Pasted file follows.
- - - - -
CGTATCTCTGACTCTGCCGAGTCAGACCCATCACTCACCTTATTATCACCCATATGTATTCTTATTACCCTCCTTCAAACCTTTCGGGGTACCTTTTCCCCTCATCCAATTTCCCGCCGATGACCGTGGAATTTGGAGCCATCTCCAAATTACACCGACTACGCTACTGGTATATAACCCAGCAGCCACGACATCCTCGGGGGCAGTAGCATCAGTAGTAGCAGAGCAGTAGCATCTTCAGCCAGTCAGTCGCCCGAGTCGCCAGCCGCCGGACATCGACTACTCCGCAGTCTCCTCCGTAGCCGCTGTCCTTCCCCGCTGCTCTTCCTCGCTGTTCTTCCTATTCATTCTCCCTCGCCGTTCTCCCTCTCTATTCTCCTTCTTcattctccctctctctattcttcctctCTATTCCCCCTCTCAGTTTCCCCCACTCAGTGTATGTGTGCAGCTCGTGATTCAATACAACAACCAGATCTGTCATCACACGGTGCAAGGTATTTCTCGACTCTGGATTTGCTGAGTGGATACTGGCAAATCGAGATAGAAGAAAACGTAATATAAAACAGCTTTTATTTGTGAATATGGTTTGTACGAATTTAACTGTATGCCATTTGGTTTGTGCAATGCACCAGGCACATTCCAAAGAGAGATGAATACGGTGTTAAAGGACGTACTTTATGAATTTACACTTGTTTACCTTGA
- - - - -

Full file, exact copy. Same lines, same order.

CGTATCTCTGACTCTGCCGAGTCAGACCCATCACTCACCTTATTATCACCCATATGTATTCTTATTACCCTCCTTCAAACCTTTCGGGGTACCTTTTCCCCTCATCCAATTTCCCGCCGATGACCGTGGAATTTGGAGCCATCTCCAAATTACACCGACTACGCTACTGGTATATAACCCAGCAGCCACGACATCCTCGGGGGCAGTAGCATCAGTAGTAGCAGAGCAGTAGCATCTTCAGCCAGTCAGTCGCCCGAGTCGCCAGCCGCCGGACATCGACTACTCCGCAGTCTCCTCCGTAGCCGCTGTCCTTCCCCGCTGCTCTTCCTCGCTGTTCTTCCTATTCATTCTCCCTCGCCGTTCTCCCTCTCTATTCTCCTTCTTcattctccctctctctattcttcctctCTATTCCCCCTCTCAGTTTCCCCCACTCAGTGTATGTGTGCAGCTCGTGATTCAATACAACAACCAGATCTGTCATCACACGGTGCAAGGTATTTCTCGACTCTGGATTTGCTGAGTGGATACTGGCAAATCGAGATAGAAGAAAACGTAATATAAAACAGCTTTTATTTGTGAATATGGTTTGTACGAATTTAACTGTATGCCATTTGGTTTGTGCAATGCACCAGGCACATTCCAAAGAGAGATGAATACGGTGTTAAAGGACGTACTTTATGAATTTACACTTGTTTACCTTGA